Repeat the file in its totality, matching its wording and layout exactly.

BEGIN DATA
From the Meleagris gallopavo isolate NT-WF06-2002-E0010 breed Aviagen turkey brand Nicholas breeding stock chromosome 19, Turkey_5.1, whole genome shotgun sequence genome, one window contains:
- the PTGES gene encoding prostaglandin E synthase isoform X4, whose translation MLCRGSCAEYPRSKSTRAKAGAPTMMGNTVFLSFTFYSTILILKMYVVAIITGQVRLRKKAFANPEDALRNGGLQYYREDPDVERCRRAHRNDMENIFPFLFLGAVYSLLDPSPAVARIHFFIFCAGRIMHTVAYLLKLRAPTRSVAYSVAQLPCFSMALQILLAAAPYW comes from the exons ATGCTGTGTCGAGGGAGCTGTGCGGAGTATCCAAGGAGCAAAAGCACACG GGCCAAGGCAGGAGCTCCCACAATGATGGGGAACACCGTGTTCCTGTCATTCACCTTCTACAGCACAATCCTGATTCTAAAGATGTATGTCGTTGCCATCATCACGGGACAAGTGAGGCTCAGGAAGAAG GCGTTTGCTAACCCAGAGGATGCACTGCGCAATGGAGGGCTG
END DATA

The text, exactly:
From the Meleagris gallopavo isolate NT-WF06-2002-E0010 breed Aviagen turkey brand Nicholas breeding stock chromosome 19, Turkey_5.1, whole genome shotgun sequence genome, one window contains:
- the PTGES gene encoding prostaglandin E synthase isoform X4, whose translation MLCRGSCAEYPRSKSTRAKAGAPTMMGNTVFLSFTFYSTILILKMYVVAIITGQVRLRKKAFANPEDALRNGGLQYYREDPDVERCRRAHRNDMENIFPFLFLGAVYSLLDPSPAVARIHFFIFCAGRIMHTVAYLLKLRAPTRSVAYSVAQLPCFSMALQILLAAAPYW comes from the exons ATGCTGTGTCGAGGGAGCTGTGCGGAGTATCCAAGGAGCAAAAGCACACG GGCCAAGGCAGGAGCTCCCACAATGATGGGGAACACCGTGTTCCTGTCATTCACCTTCTACAGCACAATCCTGATTCTAAAGATGTATGTCGTTGCCATCATCACGGGACAAGTGAGGCTCAGGAAGAAG GCGTTTGCTAACCCAGAGGATGCACTGCGCAATGGAGGGCTG